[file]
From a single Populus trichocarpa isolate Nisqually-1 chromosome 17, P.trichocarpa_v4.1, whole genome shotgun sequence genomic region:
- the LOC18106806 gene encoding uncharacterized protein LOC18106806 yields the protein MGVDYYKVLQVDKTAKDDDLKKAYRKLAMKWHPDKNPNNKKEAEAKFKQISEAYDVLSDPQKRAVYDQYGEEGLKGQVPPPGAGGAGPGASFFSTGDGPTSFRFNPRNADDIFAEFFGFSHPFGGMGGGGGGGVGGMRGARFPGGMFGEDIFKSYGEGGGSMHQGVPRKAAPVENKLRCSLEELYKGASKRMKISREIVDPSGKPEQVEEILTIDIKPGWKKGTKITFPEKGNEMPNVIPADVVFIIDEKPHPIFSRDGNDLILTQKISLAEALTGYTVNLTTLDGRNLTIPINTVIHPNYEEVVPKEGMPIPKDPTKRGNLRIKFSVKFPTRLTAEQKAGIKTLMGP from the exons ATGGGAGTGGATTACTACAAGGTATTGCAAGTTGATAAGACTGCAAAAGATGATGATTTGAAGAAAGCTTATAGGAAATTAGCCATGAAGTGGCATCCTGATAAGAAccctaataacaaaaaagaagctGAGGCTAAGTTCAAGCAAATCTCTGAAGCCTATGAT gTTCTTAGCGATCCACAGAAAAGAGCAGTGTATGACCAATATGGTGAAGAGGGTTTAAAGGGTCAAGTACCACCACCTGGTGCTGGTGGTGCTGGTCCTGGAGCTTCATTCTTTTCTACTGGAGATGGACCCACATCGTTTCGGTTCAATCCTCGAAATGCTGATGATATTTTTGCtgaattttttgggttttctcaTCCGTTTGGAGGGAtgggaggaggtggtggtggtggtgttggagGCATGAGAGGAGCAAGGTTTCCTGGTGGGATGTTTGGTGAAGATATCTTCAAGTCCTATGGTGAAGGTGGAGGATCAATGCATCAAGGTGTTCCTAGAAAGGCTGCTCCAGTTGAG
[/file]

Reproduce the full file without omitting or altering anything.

From a single Populus trichocarpa isolate Nisqually-1 chromosome 17, P.trichocarpa_v4.1, whole genome shotgun sequence genomic region:
- the LOC18106806 gene encoding uncharacterized protein LOC18106806 yields the protein MGVDYYKVLQVDKTAKDDDLKKAYRKLAMKWHPDKNPNNKKEAEAKFKQISEAYDVLSDPQKRAVYDQYGEEGLKGQVPPPGAGGAGPGASFFSTGDGPTSFRFNPRNADDIFAEFFGFSHPFGGMGGGGGGGVGGMRGARFPGGMFGEDIFKSYGEGGGSMHQGVPRKAAPVENKLRCSLEELYKGASKRMKISREIVDPSGKPEQVEEILTIDIKPGWKKGTKITFPEKGNEMPNVIPADVVFIIDEKPHPIFSRDGNDLILTQKISLAEALTGYTVNLTTLDGRNLTIPINTVIHPNYEEVVPKEGMPIPKDPTKRGNLRIKFSVKFPTRLTAEQKAGIKTLMGP from the exons ATGGGAGTGGATTACTACAAGGTATTGCAAGTTGATAAGACTGCAAAAGATGATGATTTGAAGAAAGCTTATAGGAAATTAGCCATGAAGTGGCATCCTGATAAGAAccctaataacaaaaaagaagctGAGGCTAAGTTCAAGCAAATCTCTGAAGCCTATGAT gTTCTTAGCGATCCACAGAAAAGAGCAGTGTATGACCAATATGGTGAAGAGGGTTTAAAGGGTCAAGTACCACCACCTGGTGCTGGTGGTGCTGGTCCTGGAGCTTCATTCTTTTCTACTGGAGATGGACCCACATCGTTTCGGTTCAATCCTCGAAATGCTGATGATATTTTTGCtgaattttttgggttttctcaTCCGTTTGGAGGGAtgggaggaggtggtggtggtggtgttggagGCATGAGAGGAGCAAGGTTTCCTGGTGGGATGTTTGGTGAAGATATCTTCAAGTCCTATGGTGAAGGTGGAGGATCAATGCATCAAGGTGTTCCTAGAAAGGCTGCTCCAGTTGAG